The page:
FREQUENT antibiotic use could raise the risk of developing type 2 diabetes, a study has claimed.
Danish researchers have discovered that people who had five or more prescriptions over a period of up to 15 years were more than half as likely to develop the condition compared to those who were given antibiotics just once, or never.
Antibiotics may affect bacteria in the gut, some of which may contribute to the impaired ability of people with diabetes to metabolise sugar.
Experts have argued that people with as yet undiagnosed diabetes may be more prone to infection, and therefore use more antibiotics.
The researchers, whose findings appeared yesterday in the Journal of Clinical Endocrinology & Metabolism, tracked the antibiotic prescriptions made out for 170,400 people with type 2 diabetes as well as 1.3 million people without the condition.
Study author Dr Kristian Mikkelsen, from Gentofte Hospital in Hellerup, Denmark, said: “Although we cannot infer causality from this study, the findings raise the possibility that antibiotics could raise the risk of type 2 diabetes.
“Another equally compelling explanation may be that people develop type 2 diabetes over the course of years and face a greater risk of infection during that time.”
Type 2 diabetes can often be caused by lifestyle factors such as obesity, and is thought to affect around 260,000 people in Scotland.
Dr Mikkelsen added: “Further investigation into long-term effect of antibiotic use on sugar metabolism and gut bacteria composition could reveal valuable answers about how to address this public health crisis.
“Patterns in antibiotic use may offer an opportunity to prevent the development of the disease or to diagnose it early.”
Experts warned that the findings do not prove that antibiotics cause type 2 diabetes, as people likely to develop the condition may be taking medicines as they are already at risk of infection.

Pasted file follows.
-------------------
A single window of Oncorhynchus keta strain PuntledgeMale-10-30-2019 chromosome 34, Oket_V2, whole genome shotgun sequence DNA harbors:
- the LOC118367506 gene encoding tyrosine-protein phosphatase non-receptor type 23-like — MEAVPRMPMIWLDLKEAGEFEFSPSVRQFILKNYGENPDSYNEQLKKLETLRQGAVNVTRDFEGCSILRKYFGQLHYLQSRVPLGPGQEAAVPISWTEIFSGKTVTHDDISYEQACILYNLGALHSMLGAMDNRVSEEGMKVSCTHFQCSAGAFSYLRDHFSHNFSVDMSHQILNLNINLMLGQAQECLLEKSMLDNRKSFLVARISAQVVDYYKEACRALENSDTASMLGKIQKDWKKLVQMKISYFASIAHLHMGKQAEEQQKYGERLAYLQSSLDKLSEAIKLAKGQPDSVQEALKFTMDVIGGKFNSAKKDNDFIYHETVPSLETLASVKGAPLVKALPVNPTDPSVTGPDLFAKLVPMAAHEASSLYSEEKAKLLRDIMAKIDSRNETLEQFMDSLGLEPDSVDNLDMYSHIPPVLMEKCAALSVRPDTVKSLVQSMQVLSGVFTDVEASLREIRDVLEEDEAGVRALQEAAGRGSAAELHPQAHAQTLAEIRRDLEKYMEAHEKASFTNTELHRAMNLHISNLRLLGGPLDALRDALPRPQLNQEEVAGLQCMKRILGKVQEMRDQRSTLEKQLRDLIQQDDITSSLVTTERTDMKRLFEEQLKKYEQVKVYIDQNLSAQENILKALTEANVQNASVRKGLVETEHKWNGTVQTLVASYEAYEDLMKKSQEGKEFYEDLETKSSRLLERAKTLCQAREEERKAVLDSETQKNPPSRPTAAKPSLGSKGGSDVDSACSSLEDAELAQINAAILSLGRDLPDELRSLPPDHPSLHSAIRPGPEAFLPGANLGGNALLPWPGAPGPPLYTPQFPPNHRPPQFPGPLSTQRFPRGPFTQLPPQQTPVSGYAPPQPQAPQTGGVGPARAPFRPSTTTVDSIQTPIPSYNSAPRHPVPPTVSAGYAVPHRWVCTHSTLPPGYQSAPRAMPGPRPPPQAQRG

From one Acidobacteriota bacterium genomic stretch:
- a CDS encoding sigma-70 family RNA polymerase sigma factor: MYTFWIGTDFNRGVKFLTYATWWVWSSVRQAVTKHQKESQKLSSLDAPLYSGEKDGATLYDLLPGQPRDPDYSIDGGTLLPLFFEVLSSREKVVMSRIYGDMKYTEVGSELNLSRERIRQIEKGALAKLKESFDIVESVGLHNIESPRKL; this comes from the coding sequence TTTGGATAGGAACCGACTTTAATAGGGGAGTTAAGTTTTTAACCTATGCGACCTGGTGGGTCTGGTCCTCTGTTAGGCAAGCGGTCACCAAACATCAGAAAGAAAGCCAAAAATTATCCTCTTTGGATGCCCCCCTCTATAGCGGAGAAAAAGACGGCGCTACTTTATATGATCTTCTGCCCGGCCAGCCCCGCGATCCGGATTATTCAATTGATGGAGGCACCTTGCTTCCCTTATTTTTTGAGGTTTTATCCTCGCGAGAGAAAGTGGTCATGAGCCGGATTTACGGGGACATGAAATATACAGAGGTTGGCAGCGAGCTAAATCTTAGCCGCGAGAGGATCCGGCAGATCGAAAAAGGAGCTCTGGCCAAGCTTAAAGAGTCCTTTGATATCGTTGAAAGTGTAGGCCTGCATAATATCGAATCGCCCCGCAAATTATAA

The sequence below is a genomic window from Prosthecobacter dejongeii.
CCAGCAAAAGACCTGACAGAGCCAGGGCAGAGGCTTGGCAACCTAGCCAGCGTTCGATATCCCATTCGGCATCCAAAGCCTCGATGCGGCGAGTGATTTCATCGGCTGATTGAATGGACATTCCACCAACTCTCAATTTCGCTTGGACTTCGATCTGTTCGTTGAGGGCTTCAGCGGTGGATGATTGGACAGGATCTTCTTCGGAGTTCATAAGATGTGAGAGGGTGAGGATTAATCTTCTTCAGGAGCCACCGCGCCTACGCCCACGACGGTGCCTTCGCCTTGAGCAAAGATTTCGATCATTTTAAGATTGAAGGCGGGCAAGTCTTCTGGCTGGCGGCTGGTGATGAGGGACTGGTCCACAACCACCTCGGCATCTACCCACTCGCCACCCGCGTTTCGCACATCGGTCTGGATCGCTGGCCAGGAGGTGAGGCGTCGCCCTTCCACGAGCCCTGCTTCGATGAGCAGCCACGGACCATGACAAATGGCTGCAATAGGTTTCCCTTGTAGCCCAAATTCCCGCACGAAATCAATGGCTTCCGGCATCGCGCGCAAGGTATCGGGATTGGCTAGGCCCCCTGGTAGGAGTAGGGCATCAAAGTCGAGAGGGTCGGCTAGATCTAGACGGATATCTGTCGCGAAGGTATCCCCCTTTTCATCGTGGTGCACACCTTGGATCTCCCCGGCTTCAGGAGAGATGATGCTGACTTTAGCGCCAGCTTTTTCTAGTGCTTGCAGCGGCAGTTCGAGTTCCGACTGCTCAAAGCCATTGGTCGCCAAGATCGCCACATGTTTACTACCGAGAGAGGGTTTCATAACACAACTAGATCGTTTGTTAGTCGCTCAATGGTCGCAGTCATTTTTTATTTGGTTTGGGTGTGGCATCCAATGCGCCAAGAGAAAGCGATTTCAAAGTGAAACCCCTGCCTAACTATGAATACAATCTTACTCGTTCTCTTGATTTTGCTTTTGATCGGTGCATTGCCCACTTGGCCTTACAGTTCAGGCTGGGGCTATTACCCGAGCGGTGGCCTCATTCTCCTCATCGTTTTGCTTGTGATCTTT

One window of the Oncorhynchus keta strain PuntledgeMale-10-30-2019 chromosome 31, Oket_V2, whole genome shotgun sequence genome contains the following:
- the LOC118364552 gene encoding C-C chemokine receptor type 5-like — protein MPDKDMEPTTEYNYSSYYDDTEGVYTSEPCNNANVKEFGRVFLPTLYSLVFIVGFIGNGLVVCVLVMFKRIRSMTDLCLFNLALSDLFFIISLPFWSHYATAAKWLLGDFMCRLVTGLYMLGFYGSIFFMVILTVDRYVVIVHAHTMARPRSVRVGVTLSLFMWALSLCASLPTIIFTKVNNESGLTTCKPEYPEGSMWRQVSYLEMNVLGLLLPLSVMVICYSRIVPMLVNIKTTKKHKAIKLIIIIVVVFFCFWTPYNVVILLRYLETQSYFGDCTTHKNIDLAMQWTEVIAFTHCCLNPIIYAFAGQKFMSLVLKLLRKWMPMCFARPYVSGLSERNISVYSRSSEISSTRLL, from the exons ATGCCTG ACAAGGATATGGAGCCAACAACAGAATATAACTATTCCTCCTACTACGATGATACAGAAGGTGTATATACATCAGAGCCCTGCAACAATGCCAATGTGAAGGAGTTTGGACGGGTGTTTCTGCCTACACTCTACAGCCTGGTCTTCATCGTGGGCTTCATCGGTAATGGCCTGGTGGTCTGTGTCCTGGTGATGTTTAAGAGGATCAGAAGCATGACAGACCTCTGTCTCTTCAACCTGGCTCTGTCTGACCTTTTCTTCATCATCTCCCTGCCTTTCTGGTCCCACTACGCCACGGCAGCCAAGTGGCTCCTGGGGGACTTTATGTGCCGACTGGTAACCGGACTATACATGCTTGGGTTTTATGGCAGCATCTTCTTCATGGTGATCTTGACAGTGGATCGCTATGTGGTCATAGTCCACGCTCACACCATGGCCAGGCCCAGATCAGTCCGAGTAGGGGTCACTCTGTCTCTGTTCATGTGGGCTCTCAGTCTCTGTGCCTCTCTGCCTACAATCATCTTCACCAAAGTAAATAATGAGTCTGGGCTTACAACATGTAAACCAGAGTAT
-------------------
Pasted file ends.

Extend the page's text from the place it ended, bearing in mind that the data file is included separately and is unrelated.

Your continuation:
Naveed Sattar, professor of metabolic medicine at Glasgow University, said: “The study is interesting but findings are not unexpected.
“Diabetes and those with higher sugar levels in advance of diagnosis are known to have more infections due to hyperglycaemia, and potentially other risk factors for diabetes are also increasing infection risk.
“The bottom line is that this paper confirms what we already know – multiple infections signal risk for diabetes.”
Being overweight remains the key risk factor for type 2 diabetes, said Dr Richard Elliott, research communications officer at Diabetes UK.
He said: “The influence of other key diabetes risk factors could not be ruled out and it might be that obesity and type 2 diabetes cause an increased use of antibiotics, because both are thought to increase the risk of infection.
“As the researchers themselves suggest, clinical trials are needed to work out the causes involved.
“We know that being overweight is the key risk factor for type 2 diabetes, and that the best way to prevent the condition is to maintain a healthy weight by eating a healthy balanced diet and by taking regular physical activity.”